Local and state officials have also faced roadblocks in identifying children held in facilities in their own states. In the absence of government assistance, New York Gov. Andrew Cuomo demanded federally-contracted facilities in the state provide information on the migrant children in their care. It's not clear whether the state's request is enforceable, given that the agencies are bound by federal contract, and given that immigration is a federal issue.

In the mean time, immigrant families are still awaiting details from the Trump administration on how parents and children are to be reunited.

"It could take a couple of months, a couple of days ... but we don't have timelines," said Zenen Jaimes Perez of the Texas Civil Rights Project. "What we need to hear is what the administration says this process is going to look like, because we don't know."

The group has been interviewing migrants each morning at the federal courthouse in McAllen and entering information into a database to help keep track of parents and children held in different facilities, sometimes scattered around the country.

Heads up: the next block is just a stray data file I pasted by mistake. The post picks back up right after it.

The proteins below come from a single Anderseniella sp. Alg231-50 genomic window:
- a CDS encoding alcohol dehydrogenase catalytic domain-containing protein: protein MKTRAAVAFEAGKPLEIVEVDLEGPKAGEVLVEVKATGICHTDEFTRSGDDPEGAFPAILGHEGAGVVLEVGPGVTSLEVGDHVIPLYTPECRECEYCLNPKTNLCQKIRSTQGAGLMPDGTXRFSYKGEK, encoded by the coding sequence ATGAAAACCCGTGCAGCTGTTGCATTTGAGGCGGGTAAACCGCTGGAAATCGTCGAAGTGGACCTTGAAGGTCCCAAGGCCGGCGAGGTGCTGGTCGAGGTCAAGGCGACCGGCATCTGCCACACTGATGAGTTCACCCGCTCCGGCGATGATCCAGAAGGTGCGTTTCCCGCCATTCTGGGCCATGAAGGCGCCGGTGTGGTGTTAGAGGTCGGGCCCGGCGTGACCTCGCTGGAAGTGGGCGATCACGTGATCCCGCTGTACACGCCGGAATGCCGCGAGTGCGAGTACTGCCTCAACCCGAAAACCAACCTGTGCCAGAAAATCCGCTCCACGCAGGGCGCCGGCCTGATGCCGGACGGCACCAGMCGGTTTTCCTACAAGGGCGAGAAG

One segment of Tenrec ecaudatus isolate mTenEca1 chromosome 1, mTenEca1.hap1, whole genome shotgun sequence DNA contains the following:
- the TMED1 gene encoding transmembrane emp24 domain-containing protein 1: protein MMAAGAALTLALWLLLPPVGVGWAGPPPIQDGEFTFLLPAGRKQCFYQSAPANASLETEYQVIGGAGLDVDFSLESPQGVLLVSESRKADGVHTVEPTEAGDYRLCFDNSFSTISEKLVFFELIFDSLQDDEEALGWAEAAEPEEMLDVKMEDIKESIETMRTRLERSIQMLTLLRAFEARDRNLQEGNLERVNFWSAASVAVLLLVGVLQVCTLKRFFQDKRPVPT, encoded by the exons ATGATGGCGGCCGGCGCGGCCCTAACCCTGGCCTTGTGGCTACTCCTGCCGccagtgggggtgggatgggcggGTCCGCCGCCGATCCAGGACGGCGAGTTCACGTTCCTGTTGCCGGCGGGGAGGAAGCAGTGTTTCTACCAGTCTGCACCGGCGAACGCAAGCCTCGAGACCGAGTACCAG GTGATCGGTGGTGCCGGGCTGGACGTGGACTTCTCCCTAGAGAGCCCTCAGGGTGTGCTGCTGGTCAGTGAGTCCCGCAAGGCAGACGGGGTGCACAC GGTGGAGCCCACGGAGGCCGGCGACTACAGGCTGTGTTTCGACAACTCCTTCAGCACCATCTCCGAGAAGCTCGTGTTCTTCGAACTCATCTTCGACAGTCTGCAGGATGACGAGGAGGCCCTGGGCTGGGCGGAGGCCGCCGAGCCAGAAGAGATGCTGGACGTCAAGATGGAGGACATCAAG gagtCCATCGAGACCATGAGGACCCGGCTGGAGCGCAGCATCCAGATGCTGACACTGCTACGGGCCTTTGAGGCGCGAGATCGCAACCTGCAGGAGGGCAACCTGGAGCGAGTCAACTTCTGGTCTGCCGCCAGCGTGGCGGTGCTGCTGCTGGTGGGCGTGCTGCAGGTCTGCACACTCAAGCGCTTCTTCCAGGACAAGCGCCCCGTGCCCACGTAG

Federal agencies are working to set up a centralized reunification process for all remaining children at a detention center on the Texas side of the border, said the senior administration official, who was not authorized to discuss the matter publicly and spoke to The Associated Press on condition of anonymity.

An ICE official said it is unclear how families will be reunified.

"It's a big question. There have not been a lot of answers," Henry Lucero, a director of field operations, confessed at a forum in Weslaco, Texas.

Lucero said family reunification isn't new to the agency but the numbers are larger now. Parents are first asked if they wish to reunite and often elect to leave their children in the U.S. with caretakers.

More than 2,300 children were taken from their families at the border in recent weeks. A senior Trump administration official said that about 500 of them have been reunited since May.

Trump's decision to stop separating families, announced Wednesday after a fierce international outcry, has led to confusion and uncertainty along the border.

While federal authorities appear to be easing up on the Trump administration's "zero tolerance" policy of prosecuting all adults caught illegally entering the U.S., the Justice Department flatly denies there has been any change.